sadfaceClinton facing a 2008 repeat as liberals plan to sabotage nomination

Two new polls show Hillary Clinton is in for a fight for the Democrat presidential nomination, a fight that could leave her low on cash and too wounded to win in November.

A Suffolk University polls reveals only 41 percent of New Hampshire Democrats plan to vote for Clinton.  Thirty-one percent plan to vote for independent U.S. Senator Bernie Sanders.

“There is a clear gender gap among Democrats in New Hampshire. Among women Clinton led Sanders 47-28%, but among men she trailed 35-32%,” David Paleologos, director of the Suffolk University Political Research Center, told NH1 News. “Political philosophy divided the candidates. Among moderate Democrats, Clinton led Sanders 46-26%, but among self-identified liberals, the race is tied 39-39%.”

That poll does not appear to be an outlier.  A Morning Consult poll released two days earlier shows Clinton leading Sanders by just a 44 percent to 32 percent margin.

It’s not enough for Clinton to simply win.  She must win by large, blowout margins.  The longer it takes Clinton to win a majority of delegates to the Democratic National Convention, the more money she must spend that would be needed to win in November.

A drawn-out presidential nomination would also puncture Clinton’s image as a strong and inevitable winner.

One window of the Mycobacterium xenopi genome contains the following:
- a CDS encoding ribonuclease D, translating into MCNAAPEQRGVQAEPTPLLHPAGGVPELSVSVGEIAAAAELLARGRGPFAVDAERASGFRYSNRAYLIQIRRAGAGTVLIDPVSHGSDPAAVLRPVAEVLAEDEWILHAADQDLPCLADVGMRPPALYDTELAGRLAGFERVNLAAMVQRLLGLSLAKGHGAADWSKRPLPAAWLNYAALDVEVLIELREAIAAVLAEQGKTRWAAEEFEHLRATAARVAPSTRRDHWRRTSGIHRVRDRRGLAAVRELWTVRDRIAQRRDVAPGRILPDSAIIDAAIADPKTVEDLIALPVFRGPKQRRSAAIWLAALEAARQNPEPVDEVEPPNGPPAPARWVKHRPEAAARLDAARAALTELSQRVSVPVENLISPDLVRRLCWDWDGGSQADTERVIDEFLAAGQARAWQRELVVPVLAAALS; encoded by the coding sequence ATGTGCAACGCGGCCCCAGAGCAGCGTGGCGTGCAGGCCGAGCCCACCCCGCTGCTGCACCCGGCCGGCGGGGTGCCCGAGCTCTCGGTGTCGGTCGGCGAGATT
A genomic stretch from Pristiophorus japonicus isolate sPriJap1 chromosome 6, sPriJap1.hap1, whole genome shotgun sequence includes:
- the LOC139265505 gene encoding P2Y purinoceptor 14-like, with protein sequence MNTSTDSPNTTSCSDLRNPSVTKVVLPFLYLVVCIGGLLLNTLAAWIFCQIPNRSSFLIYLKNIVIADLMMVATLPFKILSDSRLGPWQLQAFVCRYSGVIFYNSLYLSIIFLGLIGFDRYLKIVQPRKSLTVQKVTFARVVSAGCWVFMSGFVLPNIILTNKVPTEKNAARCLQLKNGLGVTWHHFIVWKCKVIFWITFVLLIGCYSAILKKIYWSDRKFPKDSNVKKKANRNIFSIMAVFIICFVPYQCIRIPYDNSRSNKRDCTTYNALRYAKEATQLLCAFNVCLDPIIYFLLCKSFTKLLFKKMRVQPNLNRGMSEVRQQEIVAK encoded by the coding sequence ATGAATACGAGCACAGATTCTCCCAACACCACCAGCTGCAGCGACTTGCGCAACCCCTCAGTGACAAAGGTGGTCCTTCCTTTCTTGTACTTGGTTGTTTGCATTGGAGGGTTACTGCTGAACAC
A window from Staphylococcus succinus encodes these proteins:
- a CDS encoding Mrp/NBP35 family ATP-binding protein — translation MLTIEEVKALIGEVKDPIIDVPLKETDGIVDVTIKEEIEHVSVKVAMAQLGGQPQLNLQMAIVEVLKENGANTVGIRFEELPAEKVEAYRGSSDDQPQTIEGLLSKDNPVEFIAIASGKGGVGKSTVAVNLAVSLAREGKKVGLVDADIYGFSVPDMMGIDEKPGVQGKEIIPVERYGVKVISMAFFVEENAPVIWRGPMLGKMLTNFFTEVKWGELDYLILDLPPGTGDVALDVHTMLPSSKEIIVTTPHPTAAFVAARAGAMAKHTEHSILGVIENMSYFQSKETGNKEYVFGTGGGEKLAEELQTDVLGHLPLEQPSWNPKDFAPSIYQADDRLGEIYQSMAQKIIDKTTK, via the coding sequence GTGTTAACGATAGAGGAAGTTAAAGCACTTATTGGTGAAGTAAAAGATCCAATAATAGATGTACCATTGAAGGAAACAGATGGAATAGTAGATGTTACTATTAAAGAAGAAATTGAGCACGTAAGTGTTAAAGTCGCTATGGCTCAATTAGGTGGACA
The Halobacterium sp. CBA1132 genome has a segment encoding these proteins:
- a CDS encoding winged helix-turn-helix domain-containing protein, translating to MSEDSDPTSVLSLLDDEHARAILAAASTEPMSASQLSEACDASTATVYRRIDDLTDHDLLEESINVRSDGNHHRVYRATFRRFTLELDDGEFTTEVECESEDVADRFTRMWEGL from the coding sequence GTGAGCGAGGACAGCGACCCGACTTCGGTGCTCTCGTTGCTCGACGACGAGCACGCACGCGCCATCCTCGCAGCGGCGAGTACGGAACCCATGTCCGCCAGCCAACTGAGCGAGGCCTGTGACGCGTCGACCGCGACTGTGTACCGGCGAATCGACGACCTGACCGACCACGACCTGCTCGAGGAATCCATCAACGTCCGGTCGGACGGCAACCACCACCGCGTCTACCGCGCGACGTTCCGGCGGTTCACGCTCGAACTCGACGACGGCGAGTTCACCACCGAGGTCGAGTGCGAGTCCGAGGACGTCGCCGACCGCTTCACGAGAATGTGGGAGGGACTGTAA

It’s the same series of events that led to her stunning defeat in 2008 to another relatively unknown senator, Illinois’ Barack H. Obama.

Should Clinton’s polling continue to flounder, it could compel Vice President Joe Biden to enter the race.

That would deeply cut into Clinton’s only reliable base of support, Democrat Party loyalists from its moderate wing and convention superdelegates.

Biden is currently polling at double digits, in spite of the fact he has declared he is not running.

New Hampshire votes second in the nominating process.  An early strong showing by Sanders will boost his support early in the process.

The Democrat presidential nomination goes to the candidate who garners a majority of delegates to the national convention.

Those delegates are awarded based on the result of presidential primaries and caucuses.

Even if a candidate loses, he or she could still win delegates.  That means it takes the winner even longer to win a majority of the convention.

Should Clinton win every primary and caucus, she could still fail to win the nomination.  Should Clinton enter the national convention with a 30-point lead, but with only 49 percent support, it would force a brokered convention.

That means Clinton would have to cut a deal, likely with Sanders, to earn his delegates.

In order to avoid a brokered convention, or even a loss, Clinton must move radically to the left.

Her choice is stark.  Either spend all her money winning the nomination, or move so far to the left to win the nomination she hands the November election to Republicans.